Psalms 1 and 2 present two conflicting images of the good life that compete throughout world history: an image of a tree that flourishes under the rule of God, and an image of God’s rule as oppressive and tyrannical. The wicked’s counsel is, the only way to flourish is to burst the bonds of God’s rule and cast off his cords. What is the righteous counsel? Psalm 2:10–12 tells us:
Now therefore, O kings, be wise; be warned, O rulers of the earth. Serve the Lord with fear, and rejoice with trembling. Kiss the Son, lest he be angry, and you perish in the way, for his wrath is quickly kindled. Blessed are all who take refuge in him.
This is the counsel of the Torah. This is an accurate image of what it will be like if you resist the rule of God as king. Remember what the last line of Psalm 1 promised: the way of the wicked will perish.” And so the Torah counsels, “Kiss the Son, lest he be angry, and you perish in the way.” Acknowledge him as King, accept that image, or you will not stand in the judgment.
You see, if your image of the rule of God is that it is thing to be broken and cast off because he is a terrifying king, then that’s the image that will actually come to pass. You resist his rule as something oppressive, then you will experience oppression. You break his bonds? He will break you.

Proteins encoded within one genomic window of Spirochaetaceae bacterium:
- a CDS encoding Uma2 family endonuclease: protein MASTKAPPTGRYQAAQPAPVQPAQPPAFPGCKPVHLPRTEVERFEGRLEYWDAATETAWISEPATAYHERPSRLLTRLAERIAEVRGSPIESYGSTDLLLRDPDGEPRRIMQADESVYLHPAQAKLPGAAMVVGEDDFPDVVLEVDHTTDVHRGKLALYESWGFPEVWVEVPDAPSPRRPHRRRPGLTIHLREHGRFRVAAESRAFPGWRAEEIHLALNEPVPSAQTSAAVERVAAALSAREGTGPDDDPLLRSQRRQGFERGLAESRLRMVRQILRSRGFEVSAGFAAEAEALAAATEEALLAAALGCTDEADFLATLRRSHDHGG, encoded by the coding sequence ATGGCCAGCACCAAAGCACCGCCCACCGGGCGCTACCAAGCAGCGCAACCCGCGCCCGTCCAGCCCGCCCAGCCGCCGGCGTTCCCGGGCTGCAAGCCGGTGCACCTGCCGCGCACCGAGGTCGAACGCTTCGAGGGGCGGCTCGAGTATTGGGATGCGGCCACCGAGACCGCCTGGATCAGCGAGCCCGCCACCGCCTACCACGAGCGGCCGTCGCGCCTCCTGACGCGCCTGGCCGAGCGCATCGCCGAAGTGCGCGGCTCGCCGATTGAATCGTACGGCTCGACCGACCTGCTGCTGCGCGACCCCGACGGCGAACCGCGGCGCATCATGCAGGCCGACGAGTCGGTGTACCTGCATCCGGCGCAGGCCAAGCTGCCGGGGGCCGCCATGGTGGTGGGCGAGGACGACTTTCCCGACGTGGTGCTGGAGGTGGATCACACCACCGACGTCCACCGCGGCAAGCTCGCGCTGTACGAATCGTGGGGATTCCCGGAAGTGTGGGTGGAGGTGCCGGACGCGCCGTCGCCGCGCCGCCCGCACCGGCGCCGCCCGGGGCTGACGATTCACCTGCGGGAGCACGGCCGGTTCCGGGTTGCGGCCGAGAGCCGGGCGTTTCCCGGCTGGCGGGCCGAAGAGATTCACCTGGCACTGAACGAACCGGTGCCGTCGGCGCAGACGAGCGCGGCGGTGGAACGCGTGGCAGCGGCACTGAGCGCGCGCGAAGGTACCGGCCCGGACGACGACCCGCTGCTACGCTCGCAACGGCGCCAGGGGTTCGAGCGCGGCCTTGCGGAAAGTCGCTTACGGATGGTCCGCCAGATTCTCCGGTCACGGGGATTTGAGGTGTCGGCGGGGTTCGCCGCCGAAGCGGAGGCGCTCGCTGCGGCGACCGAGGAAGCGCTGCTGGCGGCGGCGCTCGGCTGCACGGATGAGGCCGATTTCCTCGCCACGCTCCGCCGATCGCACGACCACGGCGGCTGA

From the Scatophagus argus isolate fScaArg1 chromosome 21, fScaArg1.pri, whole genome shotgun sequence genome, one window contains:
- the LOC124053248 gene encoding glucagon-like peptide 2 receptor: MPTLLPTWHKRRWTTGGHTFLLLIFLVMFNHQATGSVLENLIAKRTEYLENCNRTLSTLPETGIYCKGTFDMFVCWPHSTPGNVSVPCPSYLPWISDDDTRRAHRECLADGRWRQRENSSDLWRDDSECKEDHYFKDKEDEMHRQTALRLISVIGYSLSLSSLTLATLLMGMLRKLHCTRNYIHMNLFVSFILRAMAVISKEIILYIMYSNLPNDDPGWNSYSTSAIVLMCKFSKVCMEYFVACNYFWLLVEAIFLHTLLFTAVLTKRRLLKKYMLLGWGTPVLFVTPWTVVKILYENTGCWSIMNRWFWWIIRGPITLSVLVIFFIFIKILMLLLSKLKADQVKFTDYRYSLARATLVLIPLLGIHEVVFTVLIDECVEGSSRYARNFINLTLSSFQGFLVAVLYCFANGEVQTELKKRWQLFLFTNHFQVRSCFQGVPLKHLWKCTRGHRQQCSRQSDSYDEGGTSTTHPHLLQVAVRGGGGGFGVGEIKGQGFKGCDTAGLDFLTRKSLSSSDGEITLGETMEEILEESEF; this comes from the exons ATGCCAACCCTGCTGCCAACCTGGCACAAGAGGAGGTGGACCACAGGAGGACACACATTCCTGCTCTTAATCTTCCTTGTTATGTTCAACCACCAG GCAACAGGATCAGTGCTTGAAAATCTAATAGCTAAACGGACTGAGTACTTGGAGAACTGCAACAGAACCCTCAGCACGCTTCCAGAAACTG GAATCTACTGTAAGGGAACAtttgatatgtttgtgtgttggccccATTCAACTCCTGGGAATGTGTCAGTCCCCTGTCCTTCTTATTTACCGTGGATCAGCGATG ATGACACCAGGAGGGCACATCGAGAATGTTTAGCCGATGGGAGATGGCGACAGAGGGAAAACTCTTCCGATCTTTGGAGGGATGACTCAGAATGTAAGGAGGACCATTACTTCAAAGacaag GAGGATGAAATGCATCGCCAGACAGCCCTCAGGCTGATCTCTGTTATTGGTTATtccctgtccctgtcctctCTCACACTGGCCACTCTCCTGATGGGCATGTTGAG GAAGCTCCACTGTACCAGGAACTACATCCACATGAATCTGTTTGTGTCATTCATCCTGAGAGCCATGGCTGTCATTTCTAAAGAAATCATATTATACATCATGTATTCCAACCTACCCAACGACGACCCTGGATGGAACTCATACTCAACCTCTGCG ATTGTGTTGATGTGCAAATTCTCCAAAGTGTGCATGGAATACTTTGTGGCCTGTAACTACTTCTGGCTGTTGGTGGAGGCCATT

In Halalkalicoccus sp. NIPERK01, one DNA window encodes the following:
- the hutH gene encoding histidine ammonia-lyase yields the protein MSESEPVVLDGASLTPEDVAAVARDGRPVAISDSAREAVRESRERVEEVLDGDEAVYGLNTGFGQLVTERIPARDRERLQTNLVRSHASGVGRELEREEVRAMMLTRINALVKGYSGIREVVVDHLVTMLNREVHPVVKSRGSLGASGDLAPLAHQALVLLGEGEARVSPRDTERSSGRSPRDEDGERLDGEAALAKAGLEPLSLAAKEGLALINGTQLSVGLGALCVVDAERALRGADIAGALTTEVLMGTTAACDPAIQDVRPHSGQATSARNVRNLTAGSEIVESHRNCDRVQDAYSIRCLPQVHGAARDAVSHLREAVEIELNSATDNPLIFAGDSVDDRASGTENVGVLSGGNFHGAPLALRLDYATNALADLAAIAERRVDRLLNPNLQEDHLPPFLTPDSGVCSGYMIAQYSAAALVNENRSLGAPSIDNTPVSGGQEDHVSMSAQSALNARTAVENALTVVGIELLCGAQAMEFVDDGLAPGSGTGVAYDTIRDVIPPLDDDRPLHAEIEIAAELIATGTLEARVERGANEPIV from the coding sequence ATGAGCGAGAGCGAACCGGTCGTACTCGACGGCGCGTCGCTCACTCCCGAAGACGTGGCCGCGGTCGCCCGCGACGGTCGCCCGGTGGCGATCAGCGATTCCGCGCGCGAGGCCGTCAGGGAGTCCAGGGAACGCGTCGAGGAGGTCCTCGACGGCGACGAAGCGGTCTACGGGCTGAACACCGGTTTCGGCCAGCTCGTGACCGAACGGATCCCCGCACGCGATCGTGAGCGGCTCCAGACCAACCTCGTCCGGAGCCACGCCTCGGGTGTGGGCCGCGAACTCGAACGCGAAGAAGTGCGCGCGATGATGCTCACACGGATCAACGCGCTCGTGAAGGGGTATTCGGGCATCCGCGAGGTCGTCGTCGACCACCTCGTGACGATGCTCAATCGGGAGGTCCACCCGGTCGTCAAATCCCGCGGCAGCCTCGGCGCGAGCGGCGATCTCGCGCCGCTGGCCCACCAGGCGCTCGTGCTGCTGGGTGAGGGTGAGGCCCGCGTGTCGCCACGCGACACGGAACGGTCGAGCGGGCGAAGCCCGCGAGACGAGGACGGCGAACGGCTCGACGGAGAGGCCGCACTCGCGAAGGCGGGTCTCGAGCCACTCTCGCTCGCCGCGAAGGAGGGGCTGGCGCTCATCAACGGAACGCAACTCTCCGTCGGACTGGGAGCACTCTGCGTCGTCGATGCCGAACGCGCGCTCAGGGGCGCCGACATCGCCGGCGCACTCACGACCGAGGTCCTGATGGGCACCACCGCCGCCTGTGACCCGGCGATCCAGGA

Again, your image of the blessed life and its relationship to the rule of God will determine how you live and will determine your ultimate destiny.
But if you kiss the Son, if you serve him with fear because you know that his commandments are not burdensome, you don’t imagine God as a tyrannical despot, you imagine him as a Shepherd-King, as your Redeemer—if that’s your image, then you will be blessed.
Blessed is the man, Psalm 1 tells us, whose imagination is shaped by delighting in the Torah rather than wicked counsel.
And look at the final phrase of Psalm 2. This is put here intentionally by the editors of the Psalter to form a bookend with Psalm 1:1: Blessed are all who take refuge in him.
Here is the final fundamental truth that you will find over and over in the Book of Psalms: take refuge in him. If you imagine God correctly, as formed within your heart by his Word, then you will fly to him for refuge, you will see him as the source of true blessedness and as the one who will provide safety and comfort and protection in the midst of a wicked world.
You want to know what hope there is in a dark and wicked world? Take refuge in him. How can we praise God when we are being attacked by enemies from without and our own sinful flesh within? Take refuge in him. You want to have a truly good life?
Take refuge in him.